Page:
I’ve coached the U6 kids for a while and had a LOT of fun doing it. We had a great sponsor (our local McDonalds), great parents, and had developed a reputation as a tenacious team who played hard, even at such a young level. I had four assistant coaches back when our U6 teams were way too big (12-14 kids a team). I came into U6 with no coaching experience and tried to learn as much as I could while simultaneously trying to teach the kids the basics of soccer. I had a great group of kids assigned to me and as they moved up with my son, we developed a core group of parents and kids who moved up into U8 and formed a new team that has also done well (U8 All-State lost the Championship match 2-1 after finishing the season in 4th place but having an excellent time in the end of season tournament) I was an assistant coach for the U8 team which was coached by 3 of my assistant coaches who moved up from the U6 team. We had a lot of fun and I hope we taught the kids something as they moved through our teams.
So with my oldest son approaching 8 years old (how time flies!), we knew he would be moving up with a few teammates and we weren’t sure where he would end up. I had had a LOT of fun in U6, but the excitement of the matches in the older divisions was infectious. While I’m not a soccer expert by any stretch of imagination, I’m learning and I figured maybe it was time to move up with my son and try coaching at a higher level. OK OK – in reality the soccer mom’s
forced me talked me into it Kidding!
We got a great group of kids. My son moved up with a couple of his teammates from the U8 All-State team, and one players grandfather agreed to help coach (he played in England for a time) We’ve practiced hard for weeks and it if our first match is any indication – well we’re not doing too bad.
They played hard and I thought did very well for their first match. The usual being too close together and not attacking the ball, but they played smart and worked hard. Our goalies were VERY good as our opponent had two brothers who were VERY good ball handlers and our kids sometimes had trouble stopping them. But they figured it out and as the game went on they got better at breaking up the opponents ball handling. The thing that warmed my heart was they finally understood that passing saves your energy and as we passed more, the other team started to wear down from running too much. But they fought hard and challenged us every step of the way. While we won the match it was no blow out and any number of chances could have sent it into the L column.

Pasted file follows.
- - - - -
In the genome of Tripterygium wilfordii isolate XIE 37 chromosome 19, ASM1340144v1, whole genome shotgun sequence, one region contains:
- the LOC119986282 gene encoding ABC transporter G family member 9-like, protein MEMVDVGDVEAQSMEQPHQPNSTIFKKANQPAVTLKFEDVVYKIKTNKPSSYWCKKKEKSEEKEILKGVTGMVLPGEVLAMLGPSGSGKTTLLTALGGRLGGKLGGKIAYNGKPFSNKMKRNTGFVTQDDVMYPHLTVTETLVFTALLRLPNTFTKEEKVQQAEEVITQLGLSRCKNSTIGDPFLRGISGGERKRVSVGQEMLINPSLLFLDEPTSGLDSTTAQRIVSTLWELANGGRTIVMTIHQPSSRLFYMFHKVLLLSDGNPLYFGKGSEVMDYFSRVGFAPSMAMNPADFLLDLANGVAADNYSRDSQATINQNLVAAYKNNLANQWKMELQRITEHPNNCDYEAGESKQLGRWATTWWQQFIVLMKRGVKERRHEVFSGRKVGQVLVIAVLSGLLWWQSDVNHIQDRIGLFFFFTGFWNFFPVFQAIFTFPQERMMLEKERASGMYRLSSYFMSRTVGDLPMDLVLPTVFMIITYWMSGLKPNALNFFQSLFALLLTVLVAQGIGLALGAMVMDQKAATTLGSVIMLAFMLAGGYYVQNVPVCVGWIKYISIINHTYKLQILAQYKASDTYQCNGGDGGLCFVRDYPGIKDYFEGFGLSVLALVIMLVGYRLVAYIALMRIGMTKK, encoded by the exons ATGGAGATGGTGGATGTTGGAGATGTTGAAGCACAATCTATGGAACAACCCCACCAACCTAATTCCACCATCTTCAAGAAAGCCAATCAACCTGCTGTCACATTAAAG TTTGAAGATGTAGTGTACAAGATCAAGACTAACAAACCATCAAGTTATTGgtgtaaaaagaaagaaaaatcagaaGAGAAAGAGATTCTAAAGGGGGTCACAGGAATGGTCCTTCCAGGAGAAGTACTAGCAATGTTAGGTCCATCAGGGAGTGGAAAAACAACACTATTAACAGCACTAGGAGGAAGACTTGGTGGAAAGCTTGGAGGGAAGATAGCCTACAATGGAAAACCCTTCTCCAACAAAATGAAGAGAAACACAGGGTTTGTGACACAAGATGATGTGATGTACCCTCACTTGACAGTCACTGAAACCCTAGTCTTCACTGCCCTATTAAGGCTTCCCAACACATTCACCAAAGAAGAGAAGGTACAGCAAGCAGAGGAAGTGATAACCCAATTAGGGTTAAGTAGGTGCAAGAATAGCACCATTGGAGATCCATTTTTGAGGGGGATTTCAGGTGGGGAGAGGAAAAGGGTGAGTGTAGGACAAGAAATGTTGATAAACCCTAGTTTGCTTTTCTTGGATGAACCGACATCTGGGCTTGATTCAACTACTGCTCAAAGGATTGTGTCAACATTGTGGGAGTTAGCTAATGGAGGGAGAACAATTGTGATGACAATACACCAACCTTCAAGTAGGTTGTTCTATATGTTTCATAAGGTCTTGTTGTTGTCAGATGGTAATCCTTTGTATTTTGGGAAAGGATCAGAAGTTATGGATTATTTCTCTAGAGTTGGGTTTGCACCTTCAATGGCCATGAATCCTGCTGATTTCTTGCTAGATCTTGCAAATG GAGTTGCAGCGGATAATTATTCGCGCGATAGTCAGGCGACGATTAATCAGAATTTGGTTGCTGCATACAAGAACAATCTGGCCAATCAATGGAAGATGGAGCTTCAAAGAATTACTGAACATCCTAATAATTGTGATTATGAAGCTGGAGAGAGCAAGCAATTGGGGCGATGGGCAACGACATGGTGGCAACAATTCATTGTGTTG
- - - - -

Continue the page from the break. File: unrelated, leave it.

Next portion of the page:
Like all teams we have work to do, but it was good to see the weeks of practice put to use on the field. I probably yelled a bit too much trying to get the kids into their positions and to keep them from sitting back on their heels. But not too bad! And the best thing was that my kids had a LOT of fun. Yes they won, but even before the match was over, they really seemed to be enjoying themselves. One of my girls was feeling sick but wanted to play so bad she wouldn’t tell me she was sick because she knew I wouldn’t play her. I knew she wasn’t feeling great so I played her only a little, but I didn’t realize she was sick – it seemed at the time she was just really nervous.
And I wouldn’t be a proud parent if I didn’t send a shout out to my son over his breakaway goal towards the end of the game. He eluded a couple defenders and with nobody in front of the goal to pass to, drilled a shot into the left side of the net. He was so happy. I wish I could say I taught him everything he knows, but far from it. He’s had some GREAT coaches teach him during the past few summers at the various camps he’s gone to.
Our next match is the weekend after Labor Day – here’s hoping the kids have fun win or lose! I know I had a blast. I’m glad I made the jump to U10. I really miss the little kids and I had a lot of fun with them, but this is a different more intense fun at this level. We have a fairly young team for the division so I’m sure things will get tougher, but if the kids have a blast win or lose, I’ve done the main part of my job as coach.